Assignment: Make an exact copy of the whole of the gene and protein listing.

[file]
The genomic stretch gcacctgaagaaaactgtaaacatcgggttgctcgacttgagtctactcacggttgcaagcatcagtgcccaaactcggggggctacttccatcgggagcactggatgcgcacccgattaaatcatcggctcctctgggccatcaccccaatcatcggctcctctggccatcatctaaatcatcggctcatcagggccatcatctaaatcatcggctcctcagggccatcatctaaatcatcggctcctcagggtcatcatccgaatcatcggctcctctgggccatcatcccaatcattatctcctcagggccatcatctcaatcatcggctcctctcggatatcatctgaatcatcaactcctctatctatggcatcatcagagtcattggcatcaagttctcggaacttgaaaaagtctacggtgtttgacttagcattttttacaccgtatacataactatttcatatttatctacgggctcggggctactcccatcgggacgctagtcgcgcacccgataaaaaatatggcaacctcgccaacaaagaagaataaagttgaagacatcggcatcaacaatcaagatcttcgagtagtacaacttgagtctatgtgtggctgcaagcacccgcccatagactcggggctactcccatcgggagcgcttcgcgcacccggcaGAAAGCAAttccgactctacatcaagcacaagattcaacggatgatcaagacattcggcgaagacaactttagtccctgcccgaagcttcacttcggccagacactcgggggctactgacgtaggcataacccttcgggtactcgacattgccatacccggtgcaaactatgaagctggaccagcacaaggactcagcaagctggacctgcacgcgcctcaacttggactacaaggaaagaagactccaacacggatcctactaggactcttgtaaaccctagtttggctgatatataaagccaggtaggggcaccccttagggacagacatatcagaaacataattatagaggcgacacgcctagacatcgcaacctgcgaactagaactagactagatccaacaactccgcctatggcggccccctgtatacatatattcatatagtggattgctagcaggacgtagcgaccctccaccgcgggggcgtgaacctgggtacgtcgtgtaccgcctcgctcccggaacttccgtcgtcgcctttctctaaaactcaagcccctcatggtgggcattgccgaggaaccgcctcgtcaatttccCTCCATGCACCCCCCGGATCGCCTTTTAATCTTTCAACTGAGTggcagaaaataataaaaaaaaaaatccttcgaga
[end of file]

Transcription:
The genomic stretch gcacctgaagaaaactgtaaacatcgggttgctcgacttgagtctactcacggttgcaagcatcagtgcccaaactcggggggctacttccatcgggagcactggatgcgcacccgattaaatcatcggctcctctgggccatcaccccaatcatcggctcctctggccatcatctaaatcatcggctcatcagggccatcatctaaatcatcggctcctcagggccatcatctaaatcatcggctcctcagggtcatcatccgaatcatcggctcctctgggccatcatcccaatcattatctcctcagggccatcatctcaatcatcggctcctctcggatatcatctgaatcatcaactcctctatctatggcatcatcagagtcattggcatcaagttctcggaacttgaaaaagtctacggtgtttgacttagcattttttacaccgtatacataactatttcatatttatctacgggctcggggctactcccatcgggacgctagtcgcgcacccgataaaaaatatggcaacctcgccaacaaagaagaataaagttgaagacatcggcatcaacaatcaagatcttcgagtagtacaacttgagtctatgtgtggctgcaagcacccgcccatagactcggggctactcccatcgggagcgcttcgcgcacccggcaGAAAGCAAttccgactctacatcaagcacaagattcaacggatgatcaagacattcggcgaagacaactttagtccctgcccgaagcttcacttcggccagacactcgggggctactgacgtaggcataacccttcgggtactcgacattgccatacccggtgcaaactatgaagctggaccagcacaaggactcagcaagctggacctgcacgcgcctcaacttggactacaaggaaagaagactccaacacggatcctactaggactcttgtaaaccctagtttggctgatatataaagccaggtaggggcaccccttagggacagacatatcagaaacataattatagaggcgacacgcctagacatcgcaacctgcgaactagaactagactagatccaacaactccgcctatggcggccccctgtatacatatattcatatagtggattgctagcaggacgtagcgaccctccaccgcgggggcgtgaacctgggtacgtcgtgtaccgcctcgctcccggaacttccgtcgtcgcctttctctaaaactcaagcccctcatggtgggcattgccgaggaaccgcctcgtcaatttccCTCCATGCACCCCCCGGATCGCCTTTTAATCTTTCAACTGAGTggcagaaaataataaaaaaaaaaatccttcgaga